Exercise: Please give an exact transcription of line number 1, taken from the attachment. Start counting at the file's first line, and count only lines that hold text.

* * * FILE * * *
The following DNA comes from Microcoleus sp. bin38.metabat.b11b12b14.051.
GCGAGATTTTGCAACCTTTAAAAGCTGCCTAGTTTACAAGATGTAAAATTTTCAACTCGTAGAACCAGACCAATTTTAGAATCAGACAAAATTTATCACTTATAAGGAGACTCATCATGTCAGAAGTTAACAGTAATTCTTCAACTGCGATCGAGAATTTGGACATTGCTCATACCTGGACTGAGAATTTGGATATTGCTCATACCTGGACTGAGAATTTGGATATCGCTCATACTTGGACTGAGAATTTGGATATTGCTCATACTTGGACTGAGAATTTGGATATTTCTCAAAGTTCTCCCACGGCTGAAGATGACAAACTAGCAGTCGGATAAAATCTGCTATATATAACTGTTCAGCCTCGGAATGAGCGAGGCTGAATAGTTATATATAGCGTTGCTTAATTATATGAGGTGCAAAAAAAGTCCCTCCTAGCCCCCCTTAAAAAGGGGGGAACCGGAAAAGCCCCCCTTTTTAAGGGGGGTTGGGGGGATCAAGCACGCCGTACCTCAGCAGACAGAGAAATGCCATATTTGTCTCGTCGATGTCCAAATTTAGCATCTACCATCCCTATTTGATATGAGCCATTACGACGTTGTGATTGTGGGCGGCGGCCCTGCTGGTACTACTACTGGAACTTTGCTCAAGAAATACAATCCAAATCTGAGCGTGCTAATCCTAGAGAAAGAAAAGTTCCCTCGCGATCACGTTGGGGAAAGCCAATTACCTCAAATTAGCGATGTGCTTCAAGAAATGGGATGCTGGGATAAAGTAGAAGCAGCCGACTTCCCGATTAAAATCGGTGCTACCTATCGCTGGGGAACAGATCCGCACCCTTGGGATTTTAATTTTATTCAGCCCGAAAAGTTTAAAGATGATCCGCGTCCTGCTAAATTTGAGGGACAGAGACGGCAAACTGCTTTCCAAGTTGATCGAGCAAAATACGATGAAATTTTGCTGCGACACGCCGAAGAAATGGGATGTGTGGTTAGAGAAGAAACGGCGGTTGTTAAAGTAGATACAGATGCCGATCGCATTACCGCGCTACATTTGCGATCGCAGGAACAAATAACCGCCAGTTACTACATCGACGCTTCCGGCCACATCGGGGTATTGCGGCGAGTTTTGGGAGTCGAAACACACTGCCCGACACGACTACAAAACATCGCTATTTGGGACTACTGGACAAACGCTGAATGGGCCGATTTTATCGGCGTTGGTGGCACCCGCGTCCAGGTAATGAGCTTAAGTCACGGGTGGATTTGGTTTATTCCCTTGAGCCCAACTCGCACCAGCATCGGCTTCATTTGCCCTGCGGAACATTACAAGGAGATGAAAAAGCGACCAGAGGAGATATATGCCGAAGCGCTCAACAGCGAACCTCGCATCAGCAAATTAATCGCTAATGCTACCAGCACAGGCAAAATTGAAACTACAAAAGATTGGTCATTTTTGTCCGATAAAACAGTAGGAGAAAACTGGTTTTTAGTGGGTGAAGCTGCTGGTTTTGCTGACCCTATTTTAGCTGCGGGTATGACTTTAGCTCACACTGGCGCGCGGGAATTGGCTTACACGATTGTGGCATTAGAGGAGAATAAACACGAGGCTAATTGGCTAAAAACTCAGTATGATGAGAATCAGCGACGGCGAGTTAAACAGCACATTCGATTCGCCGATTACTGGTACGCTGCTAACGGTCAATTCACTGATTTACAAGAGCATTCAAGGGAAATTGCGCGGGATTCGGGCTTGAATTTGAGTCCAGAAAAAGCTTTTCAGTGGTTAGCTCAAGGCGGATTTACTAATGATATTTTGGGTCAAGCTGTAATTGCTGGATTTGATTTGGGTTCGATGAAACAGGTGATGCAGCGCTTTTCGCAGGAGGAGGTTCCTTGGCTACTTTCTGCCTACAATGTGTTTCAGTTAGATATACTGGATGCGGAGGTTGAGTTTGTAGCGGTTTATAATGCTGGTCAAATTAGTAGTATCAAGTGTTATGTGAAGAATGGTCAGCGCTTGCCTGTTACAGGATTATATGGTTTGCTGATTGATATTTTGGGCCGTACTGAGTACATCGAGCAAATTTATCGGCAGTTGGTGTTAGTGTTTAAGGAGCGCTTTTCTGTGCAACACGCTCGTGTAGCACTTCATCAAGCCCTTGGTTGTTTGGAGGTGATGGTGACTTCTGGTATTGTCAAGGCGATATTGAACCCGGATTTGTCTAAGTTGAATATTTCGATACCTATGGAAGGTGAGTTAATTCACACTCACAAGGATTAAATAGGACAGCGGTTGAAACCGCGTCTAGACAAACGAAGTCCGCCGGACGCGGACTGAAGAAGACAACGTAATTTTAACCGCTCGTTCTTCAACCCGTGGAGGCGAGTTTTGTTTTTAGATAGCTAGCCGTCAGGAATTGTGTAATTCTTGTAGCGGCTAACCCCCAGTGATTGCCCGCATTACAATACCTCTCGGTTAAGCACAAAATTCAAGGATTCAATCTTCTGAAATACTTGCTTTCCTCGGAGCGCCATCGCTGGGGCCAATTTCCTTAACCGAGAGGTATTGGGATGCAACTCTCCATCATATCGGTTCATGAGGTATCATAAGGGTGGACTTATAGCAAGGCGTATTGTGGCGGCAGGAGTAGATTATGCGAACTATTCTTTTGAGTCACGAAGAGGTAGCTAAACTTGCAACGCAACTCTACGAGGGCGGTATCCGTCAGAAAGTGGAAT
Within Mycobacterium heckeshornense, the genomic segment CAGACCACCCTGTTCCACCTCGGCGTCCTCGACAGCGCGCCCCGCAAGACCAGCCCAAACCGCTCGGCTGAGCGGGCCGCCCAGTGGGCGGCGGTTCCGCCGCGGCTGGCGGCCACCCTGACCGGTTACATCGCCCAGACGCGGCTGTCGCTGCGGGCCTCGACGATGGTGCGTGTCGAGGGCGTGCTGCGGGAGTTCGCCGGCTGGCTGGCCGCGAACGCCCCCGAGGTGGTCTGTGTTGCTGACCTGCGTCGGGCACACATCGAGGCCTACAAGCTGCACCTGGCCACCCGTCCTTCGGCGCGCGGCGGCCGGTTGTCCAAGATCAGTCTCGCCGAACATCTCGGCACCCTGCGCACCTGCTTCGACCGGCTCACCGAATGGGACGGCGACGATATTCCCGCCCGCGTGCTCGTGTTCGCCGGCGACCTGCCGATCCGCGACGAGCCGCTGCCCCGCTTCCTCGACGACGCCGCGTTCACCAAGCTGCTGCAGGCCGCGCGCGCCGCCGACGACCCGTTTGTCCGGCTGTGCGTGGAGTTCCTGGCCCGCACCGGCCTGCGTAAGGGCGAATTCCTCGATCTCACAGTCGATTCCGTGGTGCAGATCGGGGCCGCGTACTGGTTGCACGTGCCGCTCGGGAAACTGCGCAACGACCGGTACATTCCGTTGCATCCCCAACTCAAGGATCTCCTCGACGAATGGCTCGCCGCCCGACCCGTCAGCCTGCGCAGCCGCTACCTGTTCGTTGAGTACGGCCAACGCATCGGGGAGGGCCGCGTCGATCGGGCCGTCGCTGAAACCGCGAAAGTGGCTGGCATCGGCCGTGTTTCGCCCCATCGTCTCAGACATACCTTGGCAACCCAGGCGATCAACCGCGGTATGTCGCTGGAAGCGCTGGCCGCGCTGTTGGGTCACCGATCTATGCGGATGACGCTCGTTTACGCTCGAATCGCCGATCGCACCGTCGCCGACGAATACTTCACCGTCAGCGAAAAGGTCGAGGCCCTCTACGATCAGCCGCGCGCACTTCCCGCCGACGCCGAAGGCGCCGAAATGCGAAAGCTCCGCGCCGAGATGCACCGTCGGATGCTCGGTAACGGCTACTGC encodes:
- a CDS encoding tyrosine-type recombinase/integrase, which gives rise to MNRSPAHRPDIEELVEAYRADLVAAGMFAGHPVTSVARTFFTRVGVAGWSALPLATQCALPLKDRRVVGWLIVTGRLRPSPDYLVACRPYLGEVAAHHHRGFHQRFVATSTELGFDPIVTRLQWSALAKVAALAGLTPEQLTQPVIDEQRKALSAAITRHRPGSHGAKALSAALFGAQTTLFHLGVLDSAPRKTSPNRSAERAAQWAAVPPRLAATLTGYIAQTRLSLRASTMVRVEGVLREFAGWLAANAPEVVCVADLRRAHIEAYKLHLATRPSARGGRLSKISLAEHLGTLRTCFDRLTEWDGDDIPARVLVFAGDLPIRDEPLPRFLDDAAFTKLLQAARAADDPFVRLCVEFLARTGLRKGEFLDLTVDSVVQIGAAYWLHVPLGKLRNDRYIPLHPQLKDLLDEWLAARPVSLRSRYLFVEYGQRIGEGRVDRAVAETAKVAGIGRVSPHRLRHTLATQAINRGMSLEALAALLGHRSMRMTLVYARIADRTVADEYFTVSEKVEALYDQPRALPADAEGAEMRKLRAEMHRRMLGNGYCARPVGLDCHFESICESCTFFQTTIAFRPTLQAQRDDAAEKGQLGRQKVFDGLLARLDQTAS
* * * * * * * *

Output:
The following DNA comes from Microcoleus sp. bin38.metabat.b11b12b14.051.